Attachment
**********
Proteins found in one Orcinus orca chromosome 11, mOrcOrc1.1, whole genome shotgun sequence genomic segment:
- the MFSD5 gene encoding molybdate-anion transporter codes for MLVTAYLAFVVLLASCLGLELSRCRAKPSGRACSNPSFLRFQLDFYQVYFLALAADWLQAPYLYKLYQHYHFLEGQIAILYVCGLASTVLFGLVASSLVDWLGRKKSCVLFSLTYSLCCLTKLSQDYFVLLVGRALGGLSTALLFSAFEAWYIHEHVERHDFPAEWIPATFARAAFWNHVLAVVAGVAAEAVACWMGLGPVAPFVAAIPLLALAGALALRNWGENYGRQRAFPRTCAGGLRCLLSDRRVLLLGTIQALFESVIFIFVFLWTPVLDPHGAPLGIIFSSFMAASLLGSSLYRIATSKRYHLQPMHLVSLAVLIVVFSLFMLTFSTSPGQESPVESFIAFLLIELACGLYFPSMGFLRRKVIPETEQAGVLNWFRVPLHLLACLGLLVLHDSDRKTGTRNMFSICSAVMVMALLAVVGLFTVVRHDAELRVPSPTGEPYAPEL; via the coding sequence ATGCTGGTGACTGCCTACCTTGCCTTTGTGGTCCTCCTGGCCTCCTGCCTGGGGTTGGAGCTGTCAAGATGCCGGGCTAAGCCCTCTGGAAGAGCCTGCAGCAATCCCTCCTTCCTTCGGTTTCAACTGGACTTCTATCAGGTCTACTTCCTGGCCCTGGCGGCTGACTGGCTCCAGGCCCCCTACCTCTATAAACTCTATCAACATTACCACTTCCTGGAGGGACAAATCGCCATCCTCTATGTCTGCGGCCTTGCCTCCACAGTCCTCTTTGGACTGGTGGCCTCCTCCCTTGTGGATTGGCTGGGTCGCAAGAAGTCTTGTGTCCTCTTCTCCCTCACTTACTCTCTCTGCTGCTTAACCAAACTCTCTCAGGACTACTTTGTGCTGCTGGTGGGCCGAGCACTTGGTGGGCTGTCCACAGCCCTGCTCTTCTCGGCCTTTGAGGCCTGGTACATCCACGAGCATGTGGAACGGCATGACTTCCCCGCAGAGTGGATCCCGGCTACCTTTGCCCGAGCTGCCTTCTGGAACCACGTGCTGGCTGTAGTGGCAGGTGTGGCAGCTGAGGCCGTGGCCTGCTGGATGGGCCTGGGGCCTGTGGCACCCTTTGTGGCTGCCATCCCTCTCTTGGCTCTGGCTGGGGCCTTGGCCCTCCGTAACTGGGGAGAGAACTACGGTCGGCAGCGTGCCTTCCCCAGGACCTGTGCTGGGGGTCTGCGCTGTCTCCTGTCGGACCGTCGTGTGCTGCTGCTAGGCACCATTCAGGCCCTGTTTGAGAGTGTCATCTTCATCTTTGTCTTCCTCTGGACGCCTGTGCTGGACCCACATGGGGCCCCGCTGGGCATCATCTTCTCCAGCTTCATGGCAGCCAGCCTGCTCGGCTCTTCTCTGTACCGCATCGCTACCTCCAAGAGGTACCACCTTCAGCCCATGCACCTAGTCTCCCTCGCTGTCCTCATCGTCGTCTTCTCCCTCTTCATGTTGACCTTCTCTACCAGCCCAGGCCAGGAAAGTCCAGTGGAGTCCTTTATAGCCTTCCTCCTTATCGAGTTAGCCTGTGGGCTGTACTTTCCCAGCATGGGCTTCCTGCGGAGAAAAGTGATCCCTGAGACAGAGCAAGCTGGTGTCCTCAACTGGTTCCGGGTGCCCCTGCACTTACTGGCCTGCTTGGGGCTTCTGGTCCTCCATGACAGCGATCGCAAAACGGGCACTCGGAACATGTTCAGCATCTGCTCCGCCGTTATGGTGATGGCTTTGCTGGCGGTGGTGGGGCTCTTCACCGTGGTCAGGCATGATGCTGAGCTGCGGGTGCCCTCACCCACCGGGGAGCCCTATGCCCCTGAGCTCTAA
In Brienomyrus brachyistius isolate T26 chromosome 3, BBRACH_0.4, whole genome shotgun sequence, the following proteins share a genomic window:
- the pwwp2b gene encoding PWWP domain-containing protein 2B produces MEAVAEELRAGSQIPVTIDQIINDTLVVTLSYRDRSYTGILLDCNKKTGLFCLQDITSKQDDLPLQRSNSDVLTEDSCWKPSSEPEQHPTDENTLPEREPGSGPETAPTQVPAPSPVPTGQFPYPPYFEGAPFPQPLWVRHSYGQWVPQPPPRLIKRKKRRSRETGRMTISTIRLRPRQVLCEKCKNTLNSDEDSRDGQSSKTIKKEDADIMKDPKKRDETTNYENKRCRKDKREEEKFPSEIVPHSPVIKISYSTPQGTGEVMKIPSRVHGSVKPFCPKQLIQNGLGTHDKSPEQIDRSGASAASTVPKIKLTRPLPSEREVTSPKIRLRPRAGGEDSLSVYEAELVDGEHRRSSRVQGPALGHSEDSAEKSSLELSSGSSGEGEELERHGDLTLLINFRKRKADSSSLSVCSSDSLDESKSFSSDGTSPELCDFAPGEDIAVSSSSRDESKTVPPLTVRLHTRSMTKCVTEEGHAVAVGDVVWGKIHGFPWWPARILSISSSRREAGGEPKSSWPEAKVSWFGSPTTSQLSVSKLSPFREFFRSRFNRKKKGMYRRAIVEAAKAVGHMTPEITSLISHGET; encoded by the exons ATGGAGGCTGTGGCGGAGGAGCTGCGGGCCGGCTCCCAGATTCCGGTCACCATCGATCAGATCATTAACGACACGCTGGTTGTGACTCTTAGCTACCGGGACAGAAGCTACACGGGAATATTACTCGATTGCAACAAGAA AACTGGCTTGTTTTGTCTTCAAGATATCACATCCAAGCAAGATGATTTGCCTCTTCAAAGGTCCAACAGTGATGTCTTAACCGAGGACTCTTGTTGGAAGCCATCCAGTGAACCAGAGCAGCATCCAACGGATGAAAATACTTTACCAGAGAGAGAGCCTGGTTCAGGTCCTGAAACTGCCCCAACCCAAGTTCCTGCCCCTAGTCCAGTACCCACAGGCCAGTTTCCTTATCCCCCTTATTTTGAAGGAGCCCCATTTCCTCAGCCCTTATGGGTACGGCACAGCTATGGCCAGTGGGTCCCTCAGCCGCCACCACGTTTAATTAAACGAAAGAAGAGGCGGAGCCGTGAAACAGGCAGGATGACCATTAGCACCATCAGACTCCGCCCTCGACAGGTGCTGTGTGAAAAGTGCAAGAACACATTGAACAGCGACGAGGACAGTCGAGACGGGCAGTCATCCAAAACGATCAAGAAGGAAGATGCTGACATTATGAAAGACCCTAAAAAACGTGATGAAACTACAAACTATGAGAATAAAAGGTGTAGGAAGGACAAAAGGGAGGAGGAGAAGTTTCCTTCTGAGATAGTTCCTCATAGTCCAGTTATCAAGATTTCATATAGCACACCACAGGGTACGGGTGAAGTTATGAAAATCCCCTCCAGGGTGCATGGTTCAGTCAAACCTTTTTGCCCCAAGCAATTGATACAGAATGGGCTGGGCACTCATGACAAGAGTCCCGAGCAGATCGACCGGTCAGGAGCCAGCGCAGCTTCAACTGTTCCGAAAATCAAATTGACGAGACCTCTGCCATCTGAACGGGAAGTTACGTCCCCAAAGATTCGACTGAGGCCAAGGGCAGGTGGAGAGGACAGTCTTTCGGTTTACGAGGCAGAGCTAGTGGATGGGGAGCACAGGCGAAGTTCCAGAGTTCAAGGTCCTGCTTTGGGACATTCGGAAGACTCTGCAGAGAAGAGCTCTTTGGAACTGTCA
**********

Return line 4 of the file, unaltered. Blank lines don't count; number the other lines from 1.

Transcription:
- the pwwp2b gene encoding PWWP domain-containing protein 2B produces MEAVAEELRAGSQIPVTIDQIINDTLVVTLSYRDRSYTGILLDCNKKTGLFCLQDITSKQDDLPLQRSNSDVLTEDSCWKPSSEPEQHPTDENTLPEREPGSGPETAPTQVPAPSPVPTGQFPYPPYFEGAPFPQPLWVRHSYGQWVPQPPPRLIKRKKRRSRETGRMTISTIRLRPRQVLCEKCKNTLNSDEDSRDGQSSKTIKKEDADIMKDPKKRDETTNYENKRCRKDKREEEKFPSEIVPHSPVIKISYSTPQGTGEVMKIPSRVHGSVKPFCPKQLIQNGLGTHDKSPEQIDRSGASAASTVPKIKLTRPLPSEREVTSPKIRLRPRAGGEDSLSVYEAELVDGEHRRSSRVQGPALGHSEDSAEKSSLELSSGSSGEGEELERHGDLTLLINFRKRKADSSSLSVCSSDSLDESKSFSSDGTSPELCDFAPGEDIAVSSSSRDESKTVPPLTVRLHTRSMTKCVTEEGHAVAVGDVVWGKIHGFPWWPARILSISSSRREAGGEPKSSWPEAKVSWFGSPTTSQLSVSKLSPFREFFRSRFNRKKKGMYRRAIVEAAKAVGHMTPEITSLISHGET; encoded by the exons ATGGAGGCTGTGGCGGAGGAGCTGCGGGCCGGCTCCCAGATTCCGGTCACCATCGATCAGATCATTAACGACACGCTGGTTGTGACTCTTAGCTACCGGGACAGAAGCTACACGGGAATATTACTCGATTGCAACAAGAA AACTGGCTTGTTTTGTCTTCAAGATATCACATCCAAGCAAGATGATTTGCCTCTTCAAAGGTCCAACAGTGATGTCTTAACCGAGGACTCTTGTTGGAAGCCATCCAGTGAACCAGAGCAGCATCCAACGGATGAAAATACTTTACCAGAGAGAGAGCCTGGTTCAGGTCCTGAAACTGCCCCAACCCAAGTTCCTGCCCCTAGTCCAGTACCCACAGGCCAGTTTCCTTATCCCCCTTATTTTGAAGGAGCCCCATTTCCTCAGCCCTTATGGGTACGGCACAGCTATGGCCAGTGGGTCCCTCAGCCGCCACCACGTTTAATTAAACGAAAGAAGAGGCGGAGCCGTGAAACAGGCAGGATGACCATTAGCACCATCAGACTCCGCCCTCGACAGGTGCTGTGTGAAAAGTGCAAGAACACATTGAACAGCGACGAGGACAGTCGAGACGGGCAGTCATCCAAAACGATCAAGAAGGAAGATGCTGACATTATGAAAGACCCTAAAAAACGTGATGAAACTACAAACTATGAGAATAAAAGGTGTAGGAAGGACAAAAGGGAGGAGGAGAAGTTTCCTTCTGAGATAGTTCCTCATAGTCCAGTTATCAAGATTTCATATAGCACACCACAGGGTACGGGTGAAGTTATGAAAATCCCCTCCAGGGTGCATGGTTCAGTCAAACCTTTTTGCCCCAAGCAATTGATACAGAATGGGCTGGGCACTCATGACAAGAGTCCCGAGCAGATCGACCGGTCAGGAGCCAGCGCAGCTTCAACTGTTCCGAAAATCAAATTGACGAGACCTCTGCCATCTGAACGGGAAGTTACGTCCCCAAAGATTCGACTGAGGCCAAGGGCAGGTGGAGAGGACAGTCTTTCGGTTTACGAGGCAGAGCTAGTGGATGGGGAGCACAGGCGAAGTTCCAGAGTTCAAGGTCCTGCTTTGGGACATTCGGAAGACTCTGCAGAGAAGAGCTCTTTGGAACTGTCA